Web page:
As Shivkali washed the dishes and did the laundry in the house of the Bada Sahib of the village, this Gond tribal woman secretly cocooned a dream of a life out of intergenerational poverty.
But can a maid, a casual labourer or a marginalized farmer and others at the bottom of the social pyramid really become self reliant economic actors?
Anshuman Singh from Betul relives the fear and faith, hesitance and hope, and finally tumble and transformation of the last decade in the life of Shivkali.
Within just a few months of her marriage, Shivkali faced an uphill battle to feed her family. The family, with no irrigation infrastructure, was at the mercy of the rain-gods. There was a brief period of dry spell during that monsoon. Crop failure loomed large. This proud tribal woman had to make a choice or rather had no choice.
She found work as a maid in one of the affluent houses in the village and laboured from morning to night, just to put two meals for the family on the table; in their case on the floor. She toiled there for two years.
“A farmer belongs to the field and not inside someone else’s household”, the sentiments are still strong as she reflects now.
Farming in this village, as in large parts of rural India, was not remunerative enough. She began engaging as casual labourer, wherever there was work available. Someone, in her neighbourhood, informed her about the new help groups in the village and its utility in catering to credit needs. She joined the Devi Self Help Group (SHG) in February 2007 and started saving ten rupees weekly.
Life moved on. A well was dug in her farm when her SHG negotiated in the Gram Sabha (village council meeting) for the same. New cropping practices were introduced. Agriculture production increased. Her family grew to five, including a son and two daughters. There were now more mouths to feed.
When in the summer of 2012, PRADAN team discussed about a magic plant, there was a touch of skepticism in the village.
The fruit of mulberry (locally called Shahtoot) is small and black. It grows in the wild and little children can be seen swinging from the trunks and devouring the sweet juicy pulp in Churi village in Betul district of Madhya Pradesh. Mulberry sericulture (to rear and sell cocoons), at that point, seemed a far-fetched venture for the women of Churi given the technical expertise it entailed.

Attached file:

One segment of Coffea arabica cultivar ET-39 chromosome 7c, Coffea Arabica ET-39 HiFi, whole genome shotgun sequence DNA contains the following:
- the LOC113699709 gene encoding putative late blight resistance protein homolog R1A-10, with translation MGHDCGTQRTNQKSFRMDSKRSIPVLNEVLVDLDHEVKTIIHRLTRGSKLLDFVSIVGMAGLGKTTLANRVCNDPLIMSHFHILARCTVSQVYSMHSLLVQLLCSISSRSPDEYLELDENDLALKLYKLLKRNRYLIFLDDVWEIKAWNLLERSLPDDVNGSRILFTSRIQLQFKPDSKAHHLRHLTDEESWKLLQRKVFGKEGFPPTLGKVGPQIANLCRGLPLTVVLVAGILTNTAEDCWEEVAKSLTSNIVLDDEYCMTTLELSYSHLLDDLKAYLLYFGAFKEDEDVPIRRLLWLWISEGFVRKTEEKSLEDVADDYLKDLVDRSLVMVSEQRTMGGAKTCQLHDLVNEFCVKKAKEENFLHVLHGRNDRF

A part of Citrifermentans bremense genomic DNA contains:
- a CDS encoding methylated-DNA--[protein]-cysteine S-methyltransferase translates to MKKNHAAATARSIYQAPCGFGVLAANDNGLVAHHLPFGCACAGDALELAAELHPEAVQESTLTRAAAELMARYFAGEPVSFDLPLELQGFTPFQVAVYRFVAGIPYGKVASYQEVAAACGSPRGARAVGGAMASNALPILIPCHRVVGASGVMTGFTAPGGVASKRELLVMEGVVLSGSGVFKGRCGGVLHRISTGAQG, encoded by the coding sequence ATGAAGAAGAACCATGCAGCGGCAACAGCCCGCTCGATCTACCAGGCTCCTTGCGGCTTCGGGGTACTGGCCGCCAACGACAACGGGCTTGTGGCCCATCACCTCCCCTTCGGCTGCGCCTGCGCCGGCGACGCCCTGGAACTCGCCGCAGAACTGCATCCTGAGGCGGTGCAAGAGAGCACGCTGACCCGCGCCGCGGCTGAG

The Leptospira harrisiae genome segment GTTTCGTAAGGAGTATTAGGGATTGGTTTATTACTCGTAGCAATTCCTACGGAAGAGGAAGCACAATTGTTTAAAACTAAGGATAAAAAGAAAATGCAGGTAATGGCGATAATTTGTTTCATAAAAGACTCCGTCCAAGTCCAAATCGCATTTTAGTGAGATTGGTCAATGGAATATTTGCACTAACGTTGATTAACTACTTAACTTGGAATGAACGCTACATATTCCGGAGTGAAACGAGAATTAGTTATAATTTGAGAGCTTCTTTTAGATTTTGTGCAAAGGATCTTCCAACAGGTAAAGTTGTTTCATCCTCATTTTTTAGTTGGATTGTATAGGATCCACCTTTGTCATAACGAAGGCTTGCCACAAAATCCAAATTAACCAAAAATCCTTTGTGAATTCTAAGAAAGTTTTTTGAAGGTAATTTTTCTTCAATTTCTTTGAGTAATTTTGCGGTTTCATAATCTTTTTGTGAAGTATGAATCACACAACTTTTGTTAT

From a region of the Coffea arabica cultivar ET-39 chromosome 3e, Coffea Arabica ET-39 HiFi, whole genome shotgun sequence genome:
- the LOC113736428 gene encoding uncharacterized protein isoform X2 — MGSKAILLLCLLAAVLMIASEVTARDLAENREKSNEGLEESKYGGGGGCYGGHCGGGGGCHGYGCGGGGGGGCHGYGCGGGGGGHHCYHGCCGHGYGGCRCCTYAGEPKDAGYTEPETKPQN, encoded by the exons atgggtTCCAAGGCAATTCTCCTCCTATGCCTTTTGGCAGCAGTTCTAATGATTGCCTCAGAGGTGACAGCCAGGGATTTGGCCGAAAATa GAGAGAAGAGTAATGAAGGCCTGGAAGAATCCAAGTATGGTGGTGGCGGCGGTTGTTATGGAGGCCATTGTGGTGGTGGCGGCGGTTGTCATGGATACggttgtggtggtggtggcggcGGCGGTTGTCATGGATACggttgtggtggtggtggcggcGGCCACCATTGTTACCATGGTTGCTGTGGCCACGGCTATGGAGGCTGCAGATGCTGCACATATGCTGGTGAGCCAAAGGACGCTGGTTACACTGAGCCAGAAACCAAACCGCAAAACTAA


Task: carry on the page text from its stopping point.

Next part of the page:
A visit to another village some twenty kilometers was arranged where communities were engaged in mulberry sericulture. One thing led to the other and soon Shivkali was rearing silkworms. It required technical knowledge and stubborn engagement to take care of silkworms.
“In the first year, I could barely earn anything (Rs 1,400). I had not yet grasped the technicality very well. I feared people would say I could not do it well and even this path would close forever,” she remembers clearly.
During the second year, her SHG sisters stood firm with her. Jaiwanti and Rampyari supported her in cultivating the plants while Kamla worked with her in the worm rearing process.
“In the next season, at the end of every training session, I used to go home and think about all the technical details. I wanted to know everything. I had to succeed. Failure would be worse than working inside someone else’s household.”
Persistence and hard work bore fruit; fruit sweeter than the black and juicy Shahtoot.
Shivkali, today, is a source of inspiration for many families in her village who are stuck in poverty. For them, cocoons are an instrument for a better life. Fifty-two women in this village are intensively into sericulture today. Shivkali walks with a proud gait- the demeanour of an empowered tribal woman who did not resign to circumstances. She is ever ready to extend her new technical skills to other sisters in her village. Together they can be a force for good, a force for change.
The actors like Shivkali, at the bottom of the social pyramid, need not be maids to destiny but given the right opportunity, support, and training can be masters of their own fate.